Written by Talib Kweli Greene (@TalibKweli)
Nelson Mandela is so much more than a man. He is a phenomenon, a force of nature, one whose true brilliance we can't possibly see without the benefit of hindsight. He used his 95 years on this planet in a way that the world deemed impossible until his existence. He changed the world in a manner reserved for a very selected few—people like Gandhi, Mother Theresa, Dr. Martin Luther King. However, he was also a revolutionary in the spirit of Nat Turner, Assata Shakur and Malcolm X. As every man who lives to reflect on their past eventually does, he came to regret some of the decisions he made when he was younger. For him, that he made while fighting for the freedom and rights of all South Africans. Ultimately, he is remembered for his compassion, his forgiveness, and his humanity, alongside his willingness to stand up and fight in the best way he knew how, for the rights of the oppressed. This full, complete life he led made him the greatest leader in generations.
As the son of activist parents, I learned about Nelson Mandela early—it was like he was part of our family. While the news called him a "terrorist," we called him a freedom fighter. By the time I was in high school I rocked a Keith Haring "Free South Africa" button on my Nelson Mandela book bag and began going to rallies, and on graduation day I put a sticker on the top of my cap that said "Abolish Apartheid!"Just like Barack Obama said, the movement to end apartheid and free Nelson Mandela was the first movement that politicized me.
As the son of activist parents, I learned about Nelson Mandela early—it was like he was part of our family. While the news called him a "terrorist," we called him a freedom fighter.
As a Black man, I related to the South African's struggle against apartheid in many ways. However, as an American there was no way I could truly say I understood the experience. As bad as we had it in America, Blacks in South Africa had it worse. These were the conditions under which Nelson Mandela transformed himself into one of the world's most powerful voices. In 1961, he was jailed for daring to stand up to one of the world's most brazenly racist police states. And then, along with others like Bishop Desmond Tutu and Steve Biko, convinced millions that apartheid was wrong—while locked up doing hard time for 27 years. Finally, after years of pressure from humanitarians around the world, Mandela was released from prison in 1990. He went on to become the president of South Africa, abolish apartheid from the law, win the Noble Peace Prize and change the world's view of what a revolutionary could accomplish.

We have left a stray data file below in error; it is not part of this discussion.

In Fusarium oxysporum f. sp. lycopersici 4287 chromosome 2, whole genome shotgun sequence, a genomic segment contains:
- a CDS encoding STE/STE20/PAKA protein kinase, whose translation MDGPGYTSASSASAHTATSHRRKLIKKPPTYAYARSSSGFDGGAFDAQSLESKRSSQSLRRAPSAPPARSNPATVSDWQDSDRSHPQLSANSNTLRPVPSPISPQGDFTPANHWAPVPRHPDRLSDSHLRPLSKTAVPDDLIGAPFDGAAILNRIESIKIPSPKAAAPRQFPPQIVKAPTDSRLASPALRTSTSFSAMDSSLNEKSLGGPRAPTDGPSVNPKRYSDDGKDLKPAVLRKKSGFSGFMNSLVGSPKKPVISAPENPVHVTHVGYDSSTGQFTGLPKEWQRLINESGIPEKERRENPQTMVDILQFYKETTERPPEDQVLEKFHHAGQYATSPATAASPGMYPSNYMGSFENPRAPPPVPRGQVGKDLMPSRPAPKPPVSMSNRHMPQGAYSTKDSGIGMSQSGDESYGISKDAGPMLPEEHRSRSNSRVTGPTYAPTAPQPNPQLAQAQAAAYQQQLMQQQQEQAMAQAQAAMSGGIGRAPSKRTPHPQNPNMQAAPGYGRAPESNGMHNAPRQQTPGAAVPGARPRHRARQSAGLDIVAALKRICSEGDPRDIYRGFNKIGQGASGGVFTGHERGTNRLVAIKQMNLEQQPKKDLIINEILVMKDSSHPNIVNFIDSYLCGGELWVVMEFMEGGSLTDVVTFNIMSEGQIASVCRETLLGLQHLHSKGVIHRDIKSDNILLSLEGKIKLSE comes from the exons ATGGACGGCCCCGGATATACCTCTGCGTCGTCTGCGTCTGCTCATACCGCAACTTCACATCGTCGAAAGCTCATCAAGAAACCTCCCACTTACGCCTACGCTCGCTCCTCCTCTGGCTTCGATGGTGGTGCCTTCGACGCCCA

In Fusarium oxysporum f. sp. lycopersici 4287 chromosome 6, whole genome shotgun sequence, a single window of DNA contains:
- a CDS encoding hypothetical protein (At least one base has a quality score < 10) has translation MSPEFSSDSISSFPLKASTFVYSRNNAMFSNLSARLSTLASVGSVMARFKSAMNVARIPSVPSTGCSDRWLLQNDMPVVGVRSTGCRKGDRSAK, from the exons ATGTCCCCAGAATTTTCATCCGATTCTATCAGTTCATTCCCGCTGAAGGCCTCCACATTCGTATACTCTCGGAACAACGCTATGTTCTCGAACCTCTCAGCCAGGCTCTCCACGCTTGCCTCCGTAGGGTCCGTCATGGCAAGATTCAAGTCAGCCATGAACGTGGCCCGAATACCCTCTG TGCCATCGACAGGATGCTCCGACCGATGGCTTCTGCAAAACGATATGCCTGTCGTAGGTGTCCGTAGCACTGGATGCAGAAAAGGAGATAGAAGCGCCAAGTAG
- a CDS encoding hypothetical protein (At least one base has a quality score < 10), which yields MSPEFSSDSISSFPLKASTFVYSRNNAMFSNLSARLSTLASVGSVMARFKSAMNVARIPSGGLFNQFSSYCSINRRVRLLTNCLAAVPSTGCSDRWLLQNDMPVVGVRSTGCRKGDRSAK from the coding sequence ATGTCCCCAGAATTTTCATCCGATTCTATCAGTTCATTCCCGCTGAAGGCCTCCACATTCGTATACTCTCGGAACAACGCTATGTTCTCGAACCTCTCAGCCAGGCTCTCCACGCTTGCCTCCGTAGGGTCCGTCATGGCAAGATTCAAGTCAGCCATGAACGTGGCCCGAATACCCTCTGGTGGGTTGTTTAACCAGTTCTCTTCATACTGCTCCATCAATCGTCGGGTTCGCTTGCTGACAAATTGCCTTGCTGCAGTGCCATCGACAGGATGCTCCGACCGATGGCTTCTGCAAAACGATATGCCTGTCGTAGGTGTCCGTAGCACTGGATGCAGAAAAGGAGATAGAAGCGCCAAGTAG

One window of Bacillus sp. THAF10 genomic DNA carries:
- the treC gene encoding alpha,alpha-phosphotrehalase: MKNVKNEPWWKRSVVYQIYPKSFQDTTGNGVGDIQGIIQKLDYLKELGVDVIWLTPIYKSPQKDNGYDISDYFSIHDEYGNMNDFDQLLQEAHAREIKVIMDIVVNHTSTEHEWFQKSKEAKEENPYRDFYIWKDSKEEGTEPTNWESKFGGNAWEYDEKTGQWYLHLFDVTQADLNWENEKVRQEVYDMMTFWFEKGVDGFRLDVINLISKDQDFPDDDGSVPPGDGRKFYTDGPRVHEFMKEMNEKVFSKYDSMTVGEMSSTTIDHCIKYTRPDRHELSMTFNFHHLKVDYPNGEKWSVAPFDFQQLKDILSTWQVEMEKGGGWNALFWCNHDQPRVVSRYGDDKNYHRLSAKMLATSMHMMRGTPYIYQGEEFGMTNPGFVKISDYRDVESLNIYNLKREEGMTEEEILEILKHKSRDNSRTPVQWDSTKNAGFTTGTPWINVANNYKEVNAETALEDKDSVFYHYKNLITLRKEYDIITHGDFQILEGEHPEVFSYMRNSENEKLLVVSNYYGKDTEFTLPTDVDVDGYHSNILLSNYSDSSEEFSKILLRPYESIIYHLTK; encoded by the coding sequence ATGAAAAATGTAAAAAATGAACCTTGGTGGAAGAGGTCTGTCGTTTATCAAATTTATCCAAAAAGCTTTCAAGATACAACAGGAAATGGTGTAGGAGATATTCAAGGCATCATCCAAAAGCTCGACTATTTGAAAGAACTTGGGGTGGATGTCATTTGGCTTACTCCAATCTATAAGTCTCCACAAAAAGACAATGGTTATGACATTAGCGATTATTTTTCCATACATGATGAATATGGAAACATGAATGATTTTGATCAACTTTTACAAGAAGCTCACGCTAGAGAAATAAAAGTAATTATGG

In 1999, while I was recording my Reflection Eternal album with Hi Tek, Dave Chappelle dropped by the studio. This was early in our careers, and we were recording everything, trying to capture the candid moments. We decided to get drops from famous people, but we didn't know enough, so Dave began to impersonate people. While the drops from Lennox Lewis and Gil Scot-Heron, rest in peace, were real, it was Dave doing everyone else from Bill Clinton to Nelson Mandela. Dave's Mandela impersonation wasn't spot on. None of them were. They were great because they were funny in premise. The struggle against apartheid was something that we were all raised to respect and participate in, but the idea of Nelson Mandela "chilling out" in South Africa, listening to Talib Kweli and Hi Tek, was hilarious to us.
Til this day, at least once a month, I get asked about how I got Nelson Mandela to do that. Folks are shocked when I tell them it was Dave Chappelle. It's a beautiful feeling every time though, because even though it's funny, it was done in loving tribute.
We will always love Madiba.